A devastated father has called for an end to the Neknomination craze that has swept Ireland and caused two deaths in the last week.

Joe Byrne made the plea after the body of his 19-year-old son Jonny was recovered from the river Barrow in Carlow.

The Irish Times reports that the teenager took part in the online dare on Saturday and died soon afterwards.

The harsh realities to the online drink phenomenon has being voiced across social media platforms, with authorities urging people to stop sharing the video content online.

Jonny’s brother Patrick put up a message on his facebook page saying ‘Stop Neknominations Before It’s Too Late’. The family have urged young people in Ireland and across the world to think about their actions before picking up the bottle and participating in the now deadly game.

Less than 24 hours before Jonny’s death, an aspiring Irish DJ Ross Cummins was found dead by his house mates  in Dublin. He was also suspected to have participated in the sickening online drinking craze. The young Irishman is believed to have consumed a large volume of whiskey prior to his death.

Sources said: “The young man was found unconscious in a house on Macken Street in the early hours of the morning.

“It is believed his body was discovered was just a few minutes’ walk from his family home. Emergency services were called at around 5.30am and gardai were alerted.” The young man from Ringsend  posted a video on his  Facebook page just over a week ago  where he is seen participating in NekNomination.

The drinking game is a social media craze that involves people being nominated to ‘down’ alcoholic drinks such as vodka and whiskey in one sitting and then post the video online. They then must nominate another person via the internet to do the same thing.

The online trend is thought to have originated in Australia with an intention of connecting people across the world.

Suzanne Costello of Alcohol Action Ireland said: "The online nature of the challenges mean the peer pressure aspect of it has far greater reach than traditional drinking games would have had.

"It's picking up a momentum. There is a time pressure on it, you have to respond to the challenge within 24 hours.

"People are trying to give the image they are continuously partying, up for challenges and having a great time."Binge drinking is normalised and in this trend, celebrated."

She added in an interview with RTE Radio One: "It can be very difficult in Ireland, because heavy drinking is so normalised, for us to see the wood from the trees.

"We do consistently drink over 2.7 litres of pure alcohol per year more than anyone else in Europe."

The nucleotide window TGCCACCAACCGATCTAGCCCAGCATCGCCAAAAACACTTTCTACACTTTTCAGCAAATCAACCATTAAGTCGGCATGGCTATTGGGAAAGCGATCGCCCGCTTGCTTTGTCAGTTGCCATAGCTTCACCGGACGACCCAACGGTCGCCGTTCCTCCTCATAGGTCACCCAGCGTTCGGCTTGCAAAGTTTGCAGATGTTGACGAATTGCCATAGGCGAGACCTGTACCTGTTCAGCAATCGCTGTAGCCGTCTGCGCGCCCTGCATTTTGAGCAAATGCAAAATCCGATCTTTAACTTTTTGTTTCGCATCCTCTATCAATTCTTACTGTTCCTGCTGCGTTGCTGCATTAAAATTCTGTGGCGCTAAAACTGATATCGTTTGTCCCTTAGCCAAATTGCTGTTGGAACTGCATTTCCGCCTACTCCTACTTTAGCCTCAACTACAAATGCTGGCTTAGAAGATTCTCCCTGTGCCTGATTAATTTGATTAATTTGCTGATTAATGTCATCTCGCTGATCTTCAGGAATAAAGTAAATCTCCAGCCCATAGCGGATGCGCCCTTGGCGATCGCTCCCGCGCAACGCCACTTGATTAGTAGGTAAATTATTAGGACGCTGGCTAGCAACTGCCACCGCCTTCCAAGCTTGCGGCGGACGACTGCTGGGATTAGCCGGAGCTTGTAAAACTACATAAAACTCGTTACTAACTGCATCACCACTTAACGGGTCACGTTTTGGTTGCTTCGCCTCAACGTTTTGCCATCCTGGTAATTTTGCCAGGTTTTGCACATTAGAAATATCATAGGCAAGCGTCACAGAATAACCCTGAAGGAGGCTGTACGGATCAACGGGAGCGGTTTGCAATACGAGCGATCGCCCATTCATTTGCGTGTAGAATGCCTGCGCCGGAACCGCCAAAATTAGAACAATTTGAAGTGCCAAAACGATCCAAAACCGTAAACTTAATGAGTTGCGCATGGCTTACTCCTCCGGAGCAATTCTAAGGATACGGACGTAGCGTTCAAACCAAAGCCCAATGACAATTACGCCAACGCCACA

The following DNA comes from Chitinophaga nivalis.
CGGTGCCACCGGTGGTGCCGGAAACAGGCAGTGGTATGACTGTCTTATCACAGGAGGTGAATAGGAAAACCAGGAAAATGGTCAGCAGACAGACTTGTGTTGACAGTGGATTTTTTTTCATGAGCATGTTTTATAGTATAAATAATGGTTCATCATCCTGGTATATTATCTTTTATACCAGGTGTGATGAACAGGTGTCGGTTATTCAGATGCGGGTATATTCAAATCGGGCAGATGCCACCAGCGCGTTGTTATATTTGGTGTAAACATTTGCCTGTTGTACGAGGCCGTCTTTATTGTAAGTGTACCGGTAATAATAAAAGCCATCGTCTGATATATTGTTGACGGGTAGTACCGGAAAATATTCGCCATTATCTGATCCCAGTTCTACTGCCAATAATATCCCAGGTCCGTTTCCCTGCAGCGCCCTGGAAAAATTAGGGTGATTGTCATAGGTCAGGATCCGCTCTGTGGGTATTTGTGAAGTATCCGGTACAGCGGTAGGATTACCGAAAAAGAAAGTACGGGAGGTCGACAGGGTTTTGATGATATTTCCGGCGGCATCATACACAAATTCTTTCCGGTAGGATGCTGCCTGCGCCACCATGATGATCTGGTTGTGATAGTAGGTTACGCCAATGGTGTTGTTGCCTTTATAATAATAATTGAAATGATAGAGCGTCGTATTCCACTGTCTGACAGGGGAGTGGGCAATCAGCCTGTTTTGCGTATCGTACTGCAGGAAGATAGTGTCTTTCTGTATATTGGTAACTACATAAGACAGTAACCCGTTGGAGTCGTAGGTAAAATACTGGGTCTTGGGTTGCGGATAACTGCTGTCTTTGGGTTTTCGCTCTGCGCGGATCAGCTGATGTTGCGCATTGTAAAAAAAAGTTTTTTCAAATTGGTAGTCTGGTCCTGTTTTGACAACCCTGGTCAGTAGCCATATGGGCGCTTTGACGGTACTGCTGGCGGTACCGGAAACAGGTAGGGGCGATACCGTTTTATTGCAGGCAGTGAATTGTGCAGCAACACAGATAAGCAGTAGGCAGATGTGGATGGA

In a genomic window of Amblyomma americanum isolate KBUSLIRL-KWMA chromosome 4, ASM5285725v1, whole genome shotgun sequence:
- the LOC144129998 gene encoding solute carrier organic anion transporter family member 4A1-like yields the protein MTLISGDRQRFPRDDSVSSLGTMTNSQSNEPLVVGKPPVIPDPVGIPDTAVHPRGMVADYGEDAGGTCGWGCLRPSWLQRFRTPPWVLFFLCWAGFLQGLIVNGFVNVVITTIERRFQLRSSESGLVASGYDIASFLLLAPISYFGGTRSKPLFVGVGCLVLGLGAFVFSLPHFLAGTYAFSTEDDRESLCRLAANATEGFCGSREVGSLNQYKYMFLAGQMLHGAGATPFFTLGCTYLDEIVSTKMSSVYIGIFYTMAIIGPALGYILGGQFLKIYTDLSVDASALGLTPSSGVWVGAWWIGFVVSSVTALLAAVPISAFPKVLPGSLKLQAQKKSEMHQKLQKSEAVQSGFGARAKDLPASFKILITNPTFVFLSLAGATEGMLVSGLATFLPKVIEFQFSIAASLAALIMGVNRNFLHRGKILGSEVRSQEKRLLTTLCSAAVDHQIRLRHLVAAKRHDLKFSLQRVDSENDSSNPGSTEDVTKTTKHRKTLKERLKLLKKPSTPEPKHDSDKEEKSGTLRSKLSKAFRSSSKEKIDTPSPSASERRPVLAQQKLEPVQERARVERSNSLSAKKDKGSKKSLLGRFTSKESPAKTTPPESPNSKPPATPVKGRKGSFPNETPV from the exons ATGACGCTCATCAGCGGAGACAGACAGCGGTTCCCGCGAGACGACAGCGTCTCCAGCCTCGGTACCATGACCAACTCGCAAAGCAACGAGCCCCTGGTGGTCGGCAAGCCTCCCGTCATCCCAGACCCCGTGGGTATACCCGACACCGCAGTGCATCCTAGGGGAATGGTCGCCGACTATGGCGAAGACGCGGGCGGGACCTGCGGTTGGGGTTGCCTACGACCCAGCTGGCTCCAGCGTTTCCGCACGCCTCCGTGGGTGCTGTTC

The concept of the game has been described by a user on Facebook as: "Neck your drink. Nominate another. Don’t break the chain, don’t be a d***. The social drinking game for social media! #neknominate. Drink Responsibly".

The hashtag 'neknominate' started trending in January 2013 and has since been growing in popularity around the world, however it seems to have recently found a large following among young males in Australia.

A facebook page has been set up to share the craziest videos from those participating in the online drink culture.


Authorities in Ireland have urged people to stop participating in the deadly online game. In a sickening  display of ignorance the administators behind the facebook page posted the following update on their page on Sunday evening.

“Got a lot of people moaning about the page. Yeah I know two have died but seriously people need to know their limits. This games just a bit of fun. People die from skydiving and crazy stunts etc but you don't hear people wanting that banned.”

Ireland’s Minister for Children and Youth Affairs Frances Fitzgerald has condemned the activity.
She said: “This is a highly dangerous and potentially lethal phenomenon, where an inappropriate peer pressure element adds to the risks.

“Above all, it represents further evidence that we still have a long way to go in denormalising binge-drinking among Irish youth. Young people take their cues from our broader society’s general attitude to drinking, and the popularity of Neknominations shows we still have a long way to go in developing a healthy societal attitude to the consumption of alcohol.”

 Some 'Neknominations' nominees have put a spin to the online drink culture which has been created. They have taken it upon themselevs to do something good within their community with the nomination.

Check out how one South African man decided to change his neknomiantion into something positive.